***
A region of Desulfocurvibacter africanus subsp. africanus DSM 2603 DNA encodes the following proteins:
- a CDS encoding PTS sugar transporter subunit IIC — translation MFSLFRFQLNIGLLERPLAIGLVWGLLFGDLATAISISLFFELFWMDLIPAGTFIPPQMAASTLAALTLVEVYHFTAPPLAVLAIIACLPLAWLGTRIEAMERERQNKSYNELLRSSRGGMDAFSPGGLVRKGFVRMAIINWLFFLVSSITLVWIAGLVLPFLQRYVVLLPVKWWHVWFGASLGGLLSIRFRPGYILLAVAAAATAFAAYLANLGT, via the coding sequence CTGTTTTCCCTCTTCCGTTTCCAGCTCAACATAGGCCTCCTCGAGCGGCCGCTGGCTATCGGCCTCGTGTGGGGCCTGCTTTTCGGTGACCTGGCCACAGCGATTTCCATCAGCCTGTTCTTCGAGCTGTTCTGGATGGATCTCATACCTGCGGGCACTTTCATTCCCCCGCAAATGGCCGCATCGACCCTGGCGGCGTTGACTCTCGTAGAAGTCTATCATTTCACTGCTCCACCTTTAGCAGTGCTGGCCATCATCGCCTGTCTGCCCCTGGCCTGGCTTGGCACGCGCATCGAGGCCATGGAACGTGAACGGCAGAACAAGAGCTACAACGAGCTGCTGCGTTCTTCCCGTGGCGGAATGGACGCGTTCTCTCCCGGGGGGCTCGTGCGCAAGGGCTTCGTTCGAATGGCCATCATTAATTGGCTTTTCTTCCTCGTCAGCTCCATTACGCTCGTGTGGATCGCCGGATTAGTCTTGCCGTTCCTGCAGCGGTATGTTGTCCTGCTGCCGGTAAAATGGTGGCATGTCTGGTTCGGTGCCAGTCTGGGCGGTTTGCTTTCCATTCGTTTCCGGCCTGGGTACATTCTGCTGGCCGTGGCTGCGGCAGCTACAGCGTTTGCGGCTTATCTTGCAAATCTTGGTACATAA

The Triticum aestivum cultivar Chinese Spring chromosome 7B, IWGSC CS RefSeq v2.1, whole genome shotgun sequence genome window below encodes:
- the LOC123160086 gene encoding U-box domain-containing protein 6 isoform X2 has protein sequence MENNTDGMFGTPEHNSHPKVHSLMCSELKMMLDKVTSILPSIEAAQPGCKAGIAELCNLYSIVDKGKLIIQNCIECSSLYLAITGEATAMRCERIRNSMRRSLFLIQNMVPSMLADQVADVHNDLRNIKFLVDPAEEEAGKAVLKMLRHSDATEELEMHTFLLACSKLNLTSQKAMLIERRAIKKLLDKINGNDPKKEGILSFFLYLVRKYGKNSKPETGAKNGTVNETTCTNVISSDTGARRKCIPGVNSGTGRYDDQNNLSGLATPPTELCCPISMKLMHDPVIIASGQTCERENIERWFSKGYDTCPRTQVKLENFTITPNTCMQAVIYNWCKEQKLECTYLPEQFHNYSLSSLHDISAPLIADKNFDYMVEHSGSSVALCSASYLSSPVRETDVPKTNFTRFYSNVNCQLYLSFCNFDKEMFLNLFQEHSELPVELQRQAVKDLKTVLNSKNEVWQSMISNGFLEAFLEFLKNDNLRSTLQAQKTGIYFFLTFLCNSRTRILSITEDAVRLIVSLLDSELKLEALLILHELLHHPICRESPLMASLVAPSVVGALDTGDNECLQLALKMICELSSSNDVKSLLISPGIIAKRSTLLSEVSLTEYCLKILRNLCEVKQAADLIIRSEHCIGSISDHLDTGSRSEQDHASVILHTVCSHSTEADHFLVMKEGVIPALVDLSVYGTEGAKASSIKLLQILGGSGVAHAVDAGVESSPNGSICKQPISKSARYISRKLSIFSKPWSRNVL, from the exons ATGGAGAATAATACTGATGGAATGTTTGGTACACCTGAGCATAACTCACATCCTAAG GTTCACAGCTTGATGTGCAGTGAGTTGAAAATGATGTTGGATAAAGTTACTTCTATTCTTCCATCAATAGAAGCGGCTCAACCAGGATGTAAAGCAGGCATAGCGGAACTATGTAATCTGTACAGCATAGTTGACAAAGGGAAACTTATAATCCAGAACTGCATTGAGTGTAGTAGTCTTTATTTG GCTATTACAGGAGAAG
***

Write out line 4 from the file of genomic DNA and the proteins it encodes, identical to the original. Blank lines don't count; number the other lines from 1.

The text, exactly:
- the LOC123160086 gene encoding U-box domain-containing protein 6 isoform X2 has protein sequence MENNTDGMFGTPEHNSHPKVHSLMCSELKMMLDKVTSILPSIEAAQPGCKAGIAELCNLYSIVDKGKLIIQNCIECSSLYLAITGEATAMRCERIRNSMRRSLFLIQNMVPSMLADQVADVHNDLRNIKFLVDPAEEEAGKAVLKMLRHSDATEELEMHTFLLACSKLNLTSQKAMLIERRAIKKLLDKINGNDPKKEGILSFFLYLVRKYGKNSKPETGAKNGTVNETTCTNVISSDTGARRKCIPGVNSGTGRYDDQNNLSGLATPPTELCCPISMKLMHDPVIIASGQTCERENIERWFSKGYDTCPRTQVKLENFTITPNTCMQAVIYNWCKEQKLECTYLPEQFHNYSLSSLHDISAPLIADKNFDYMVEHSGSSVALCSASYLSSPVRETDVPKTNFTRFYSNVNCQLYLSFCNFDKEMFLNLFQEHSELPVELQRQAVKDLKTVLNSKNEVWQSMISNGFLEAFLEFLKNDNLRSTLQAQKTGIYFFLTFLCNSRTRILSITEDAVRLIVSLLDSELKLEALLILHELLHHPICRESPLMASLVAPSVVGALDTGDNECLQLALKMICELSSSNDVKSLLISPGIIAKRSTLLSEVSLTEYCLKILRNLCEVKQAADLIIRSEHCIGSISDHLDTGSRSEQDHASVILHTVCSHSTEADHFLVMKEGVIPALVDLSVYGTEGAKASSIKLLQILGGSGVAHAVDAGVESSPNGSICKQPISKSARYISRKLSIFSKPWSRNVL, from the exons ATGGAGAATAATACTGATGGAATGTTTGGTACACCTGAGCATAACTCACATCCTAAG GTTCACAGCTTGATGTGCAGTGAGTTGAAAATGATGTTGGATAAAGTTACTTCTATTCTTCCATCAATAGAAGCGGCTCAACCAGGATGTAAAGCAGGCATAGCGGAACTATGTAATCTGTACAGCATAGTTGACAAAGGGAAACTTATAATCCAGAACTGCATTGAGTGTAGTAGTCTTTATTTG GCTATTACAGGAGAAG